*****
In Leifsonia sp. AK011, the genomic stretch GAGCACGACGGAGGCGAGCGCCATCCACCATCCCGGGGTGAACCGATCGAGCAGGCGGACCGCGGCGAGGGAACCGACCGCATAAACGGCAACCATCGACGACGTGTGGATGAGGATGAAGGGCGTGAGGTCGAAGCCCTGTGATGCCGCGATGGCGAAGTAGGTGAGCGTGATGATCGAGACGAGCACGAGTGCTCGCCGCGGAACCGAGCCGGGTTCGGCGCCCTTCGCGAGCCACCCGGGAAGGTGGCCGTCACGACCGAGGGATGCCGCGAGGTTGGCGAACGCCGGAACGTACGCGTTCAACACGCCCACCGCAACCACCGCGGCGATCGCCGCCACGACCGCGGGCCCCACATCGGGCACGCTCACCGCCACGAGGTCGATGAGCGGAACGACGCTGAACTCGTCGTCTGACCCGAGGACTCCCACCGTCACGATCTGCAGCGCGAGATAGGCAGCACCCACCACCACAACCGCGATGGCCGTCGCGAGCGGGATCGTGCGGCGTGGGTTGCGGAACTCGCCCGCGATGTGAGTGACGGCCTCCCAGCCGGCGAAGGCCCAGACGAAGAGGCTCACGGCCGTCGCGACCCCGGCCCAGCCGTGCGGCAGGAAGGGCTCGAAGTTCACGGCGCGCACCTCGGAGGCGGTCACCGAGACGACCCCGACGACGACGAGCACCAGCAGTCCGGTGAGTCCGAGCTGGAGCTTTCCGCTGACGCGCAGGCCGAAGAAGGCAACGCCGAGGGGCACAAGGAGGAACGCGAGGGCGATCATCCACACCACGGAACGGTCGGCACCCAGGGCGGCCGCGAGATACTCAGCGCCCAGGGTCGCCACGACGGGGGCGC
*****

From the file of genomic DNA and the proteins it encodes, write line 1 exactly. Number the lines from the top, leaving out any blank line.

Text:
In Leifsonia sp. AK011, the genomic stretch GAGCACGACGGAGGCGAGCGCCATCCACCATCCCGGGGTGAACCGATCGAGCAGGCGGACCGCGGCGAGGGAACCGACCGCATAAACGGCAACCATCGACGACGTGTGGATGAGGATGAAGGGCGTGAGGTCGAAGCCCTGTGATGCCGCGATGGCGAAGTAGGTGAGCGTGATGATCGAGACGAGCACGAGTGCTCGCCGCGGAACCGAGCCGGGTTCGGCGCCCTTCGCGAGCCACCCGGGAAGGTGGCCGTCACGACCGAGGGATGCCGCGAGGTTGGCGAACGCCGGAACGTACGCGTTCAACACGCCCACCGCAACCACCGCGGCGATCGCCGCCACGACCGCGGGCCCCACATCGGGCACGCTCACCGCCACGAGGTCGATGAGCGGAACGACGCTGAACTCGTCGTCTGACCCGAGGACTCCCACCGTCACGATCTGCAGCGCGAGATAGGCAGCACCCACCACCACAACCGCGATGGCCGTCGCGAGCGGGATCGTGCGGCGTGGGTTGCGGAACTCGCCCGCGATGTGAGTGACGGCCTCCCAGCCGGCGAAGGCCCAGACGAAGAGGCTCACGGCCGTCGCGACCCCGGCCCAGCCGTGCGGCAGGAAGGGCTCGAAGTTCACGGCGCGCACCTCGGAGGCGGTCACCGAGACGACCCCGACGACGACGAGCACCAGCAGTCCGGTGAGTCCGAGCTGGAGCTTTCCGCTGACGCGCAGGCCGAAGAAGGCAACGCCGAGGGGCACAAGGAGGAACGCGAGGGCGATCATCCACACCACGGAACGGTCGGCACCCAGGGCGGCCGCGAGATACTCAGCGCCCAGGGTCGCCACGACGGGGGCGC